Mountains of plastic are choking the Himalayan States

Empowering local bodies and creating the necessary infrastructure for waste management in the Indian Himalayan Region need immediate attention

March 04, 2024 01:01 am | Updated 11:22 am IST

‘Data gaps in terms of the quantum and quality of waste being generated in the Indian Himalayan Region States should be plugged’

‘Data gaps in terms of the quantum and quality of waste being generated in the Indian Himalayan Region States should be plugged’ | Photo Credit: Getty Images/iStockphoto

Plastic is ubiquitous everywhere, from the top of the highest mountain to the deepest of trenches in the ocean. It is found even inside the human lungs and placenta. Microplastics are formed by the degradation and the fragmentation of large plastic pieces that are improperly disposed of. Microplastic deposition and accumulation has been found in the Himalayan mountains, rivers, lakes and streams. These microplastics can be trapped in glaciers for a long time and released into rivers during snow melting. The Indian Himalayan Region is a critical source of water in the subcontinent, feeding a number of major rivers of India that include the Indus, Ganges and Brahmaputra river systems. Unscientific plastic disposal is causing soil and water pollution in the Indian Himalayan Region and impacting its biodiversity, which is having an adverse impact on the fresh water sources that communities downstream depend on.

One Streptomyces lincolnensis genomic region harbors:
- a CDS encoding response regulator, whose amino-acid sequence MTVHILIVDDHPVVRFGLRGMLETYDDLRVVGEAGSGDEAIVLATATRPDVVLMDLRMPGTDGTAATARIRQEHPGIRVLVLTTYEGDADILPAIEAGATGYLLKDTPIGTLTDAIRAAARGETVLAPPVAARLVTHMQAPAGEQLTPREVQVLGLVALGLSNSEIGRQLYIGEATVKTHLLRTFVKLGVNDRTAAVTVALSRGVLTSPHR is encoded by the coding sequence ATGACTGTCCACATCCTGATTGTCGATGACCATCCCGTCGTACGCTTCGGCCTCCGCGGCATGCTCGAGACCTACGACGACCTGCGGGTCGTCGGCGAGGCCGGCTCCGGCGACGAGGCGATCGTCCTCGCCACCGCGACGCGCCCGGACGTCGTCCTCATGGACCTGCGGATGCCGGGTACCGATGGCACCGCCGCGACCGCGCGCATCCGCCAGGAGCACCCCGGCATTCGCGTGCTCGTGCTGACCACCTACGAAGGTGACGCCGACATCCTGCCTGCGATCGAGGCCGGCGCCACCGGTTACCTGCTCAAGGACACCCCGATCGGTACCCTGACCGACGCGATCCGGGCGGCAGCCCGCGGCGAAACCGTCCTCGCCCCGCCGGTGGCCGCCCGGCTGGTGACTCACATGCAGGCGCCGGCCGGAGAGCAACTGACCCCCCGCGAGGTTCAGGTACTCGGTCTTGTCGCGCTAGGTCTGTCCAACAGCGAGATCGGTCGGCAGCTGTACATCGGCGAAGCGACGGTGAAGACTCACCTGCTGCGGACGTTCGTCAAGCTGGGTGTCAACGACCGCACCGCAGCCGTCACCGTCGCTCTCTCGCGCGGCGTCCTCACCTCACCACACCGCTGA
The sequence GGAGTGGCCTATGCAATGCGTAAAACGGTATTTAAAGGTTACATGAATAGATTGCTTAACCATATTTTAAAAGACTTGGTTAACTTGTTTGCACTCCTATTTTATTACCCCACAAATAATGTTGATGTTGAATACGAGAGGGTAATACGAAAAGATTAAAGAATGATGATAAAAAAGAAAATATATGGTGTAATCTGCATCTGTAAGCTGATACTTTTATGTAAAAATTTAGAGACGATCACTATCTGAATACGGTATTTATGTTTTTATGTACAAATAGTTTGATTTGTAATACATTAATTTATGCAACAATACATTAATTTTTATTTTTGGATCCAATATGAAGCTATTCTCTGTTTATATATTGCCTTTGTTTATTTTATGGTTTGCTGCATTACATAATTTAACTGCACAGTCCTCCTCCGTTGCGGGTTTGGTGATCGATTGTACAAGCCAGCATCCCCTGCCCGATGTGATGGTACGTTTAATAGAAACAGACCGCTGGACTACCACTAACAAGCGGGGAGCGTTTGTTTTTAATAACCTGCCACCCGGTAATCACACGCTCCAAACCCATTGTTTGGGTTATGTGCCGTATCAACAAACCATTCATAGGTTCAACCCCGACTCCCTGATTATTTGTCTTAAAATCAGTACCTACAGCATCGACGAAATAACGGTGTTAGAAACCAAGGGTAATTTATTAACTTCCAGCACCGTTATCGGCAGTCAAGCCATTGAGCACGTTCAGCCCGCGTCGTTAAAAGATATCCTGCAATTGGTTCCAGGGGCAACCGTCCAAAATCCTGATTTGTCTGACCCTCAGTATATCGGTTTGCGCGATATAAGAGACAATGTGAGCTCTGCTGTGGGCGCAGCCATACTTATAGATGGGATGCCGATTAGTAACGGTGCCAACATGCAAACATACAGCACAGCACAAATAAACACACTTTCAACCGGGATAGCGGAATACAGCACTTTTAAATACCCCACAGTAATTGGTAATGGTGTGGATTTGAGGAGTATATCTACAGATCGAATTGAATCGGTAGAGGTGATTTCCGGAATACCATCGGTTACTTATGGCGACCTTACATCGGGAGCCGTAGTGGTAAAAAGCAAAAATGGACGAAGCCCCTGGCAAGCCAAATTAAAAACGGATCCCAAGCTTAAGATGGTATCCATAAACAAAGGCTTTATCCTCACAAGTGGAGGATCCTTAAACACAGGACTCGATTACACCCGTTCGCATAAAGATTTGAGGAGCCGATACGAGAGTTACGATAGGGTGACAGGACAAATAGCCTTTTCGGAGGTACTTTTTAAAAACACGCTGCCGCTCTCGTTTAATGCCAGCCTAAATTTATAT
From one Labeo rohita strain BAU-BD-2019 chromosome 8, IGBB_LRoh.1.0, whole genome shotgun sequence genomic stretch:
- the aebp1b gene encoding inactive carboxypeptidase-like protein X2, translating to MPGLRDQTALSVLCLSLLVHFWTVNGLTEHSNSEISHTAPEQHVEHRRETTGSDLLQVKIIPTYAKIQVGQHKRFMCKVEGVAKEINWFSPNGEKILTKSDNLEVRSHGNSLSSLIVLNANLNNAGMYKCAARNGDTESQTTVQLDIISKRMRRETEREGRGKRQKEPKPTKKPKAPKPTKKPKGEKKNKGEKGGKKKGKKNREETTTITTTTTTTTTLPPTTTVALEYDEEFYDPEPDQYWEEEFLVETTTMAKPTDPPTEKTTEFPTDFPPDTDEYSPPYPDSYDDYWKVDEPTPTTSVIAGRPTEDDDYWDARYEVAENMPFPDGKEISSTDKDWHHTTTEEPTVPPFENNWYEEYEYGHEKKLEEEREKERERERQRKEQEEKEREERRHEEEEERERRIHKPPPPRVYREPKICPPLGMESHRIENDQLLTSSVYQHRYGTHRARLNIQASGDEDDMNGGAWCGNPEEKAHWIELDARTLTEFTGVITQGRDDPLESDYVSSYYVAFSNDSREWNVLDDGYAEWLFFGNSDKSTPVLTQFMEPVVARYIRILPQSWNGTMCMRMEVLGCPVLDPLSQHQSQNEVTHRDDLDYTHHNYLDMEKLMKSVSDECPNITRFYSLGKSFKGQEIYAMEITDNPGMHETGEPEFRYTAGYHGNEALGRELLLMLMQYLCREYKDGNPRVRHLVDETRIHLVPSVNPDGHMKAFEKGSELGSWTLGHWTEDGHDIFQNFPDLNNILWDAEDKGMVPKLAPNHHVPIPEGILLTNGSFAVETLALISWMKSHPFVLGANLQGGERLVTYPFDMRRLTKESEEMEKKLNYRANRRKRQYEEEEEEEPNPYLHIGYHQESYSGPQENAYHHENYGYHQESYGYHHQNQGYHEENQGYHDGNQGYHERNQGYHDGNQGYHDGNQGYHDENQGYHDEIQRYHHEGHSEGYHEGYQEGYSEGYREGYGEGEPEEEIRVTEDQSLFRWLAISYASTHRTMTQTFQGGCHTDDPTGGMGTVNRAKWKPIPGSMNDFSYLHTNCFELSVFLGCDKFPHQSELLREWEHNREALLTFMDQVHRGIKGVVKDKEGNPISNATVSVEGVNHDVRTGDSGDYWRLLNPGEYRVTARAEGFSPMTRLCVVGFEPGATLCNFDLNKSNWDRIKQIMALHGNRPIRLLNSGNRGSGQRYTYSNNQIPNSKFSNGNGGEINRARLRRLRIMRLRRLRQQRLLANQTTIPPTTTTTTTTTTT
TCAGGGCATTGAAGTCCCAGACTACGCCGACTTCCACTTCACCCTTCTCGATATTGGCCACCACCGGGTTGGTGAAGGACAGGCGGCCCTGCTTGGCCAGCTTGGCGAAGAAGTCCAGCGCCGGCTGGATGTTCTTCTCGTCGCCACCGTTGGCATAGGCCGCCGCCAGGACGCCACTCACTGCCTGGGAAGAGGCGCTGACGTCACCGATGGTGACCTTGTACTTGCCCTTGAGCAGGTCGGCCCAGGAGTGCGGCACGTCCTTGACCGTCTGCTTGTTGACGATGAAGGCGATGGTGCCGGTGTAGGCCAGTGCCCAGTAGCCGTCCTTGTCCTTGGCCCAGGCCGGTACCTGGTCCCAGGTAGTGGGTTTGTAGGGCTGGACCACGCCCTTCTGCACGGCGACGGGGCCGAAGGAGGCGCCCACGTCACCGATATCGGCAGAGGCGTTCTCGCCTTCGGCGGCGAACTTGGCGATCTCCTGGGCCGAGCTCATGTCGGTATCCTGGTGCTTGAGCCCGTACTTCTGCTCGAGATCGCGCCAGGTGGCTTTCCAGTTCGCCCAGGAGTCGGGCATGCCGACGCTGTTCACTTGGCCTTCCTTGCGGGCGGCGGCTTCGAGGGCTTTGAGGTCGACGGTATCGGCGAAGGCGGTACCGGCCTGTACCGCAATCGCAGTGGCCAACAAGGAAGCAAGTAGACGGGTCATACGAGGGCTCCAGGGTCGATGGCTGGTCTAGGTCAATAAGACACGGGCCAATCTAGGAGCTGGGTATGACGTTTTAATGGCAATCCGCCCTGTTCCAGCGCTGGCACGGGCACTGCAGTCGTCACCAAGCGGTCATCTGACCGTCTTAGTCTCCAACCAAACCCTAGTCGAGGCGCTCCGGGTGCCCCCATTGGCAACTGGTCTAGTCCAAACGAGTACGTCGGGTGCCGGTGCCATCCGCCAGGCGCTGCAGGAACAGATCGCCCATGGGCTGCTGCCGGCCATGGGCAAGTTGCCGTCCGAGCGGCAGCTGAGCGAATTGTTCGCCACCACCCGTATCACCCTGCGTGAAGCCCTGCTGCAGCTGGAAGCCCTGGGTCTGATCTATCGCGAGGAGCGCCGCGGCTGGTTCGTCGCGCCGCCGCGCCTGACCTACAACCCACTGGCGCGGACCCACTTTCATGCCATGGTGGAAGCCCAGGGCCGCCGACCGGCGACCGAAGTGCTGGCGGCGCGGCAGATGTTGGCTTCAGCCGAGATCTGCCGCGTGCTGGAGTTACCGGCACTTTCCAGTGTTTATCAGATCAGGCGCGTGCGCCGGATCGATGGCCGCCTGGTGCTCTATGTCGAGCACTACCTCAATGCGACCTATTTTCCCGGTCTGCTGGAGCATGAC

Rapid and unplanned urbanisation and changing production and consumption patterns are responsible for the plastic waste crisis in the Indian Himalayan Region. A quantum jump in tourist footfalls is another reason for exacerbation of the problem. A recent report by the Social Development for Communities (SDC) Foundation Dehradun highlighting the plight of towns in Uttarakhand drowning in plastic waste is no surprise — almost all the mountain States face a similar situation. Recently, the National Green Tribunal issued notices to the Ministry of Environment, Forest and Climate Change, the Central Pollution Control Board (CPCB), the Himachal Pradesh State Pollution Control Board, the Deputy Commissioner Lahaul and Spiti and the Panchayat of Koksar in Himachal Pradesh on waste dumping in eco-sensitive areas by tourists and commercial establishments. In Assam, at the Ramsar site of Deepor Beel, Greater adjutant storks have been feasting on the plastic waste in the landfill instead of fish from the wetland. In Manipur, growing pollution in rivers, that include the Nambul, has been widely reported. The Himalayan Clean up (2018-21) that was conducted by the Integrated Mountain Initiative with Zero Waste Himalayas) and the National Productivity Council of India’s waste and brand audit show increasing plastic waste, especially non-recyclables, in the Indian Himalayan Region. The Himalayan Clean up (2022) waste audit results showed that 92.7% of trash was plastic, with 72% of waste being non-recyclable plastic.

Plastic waste versus management capacities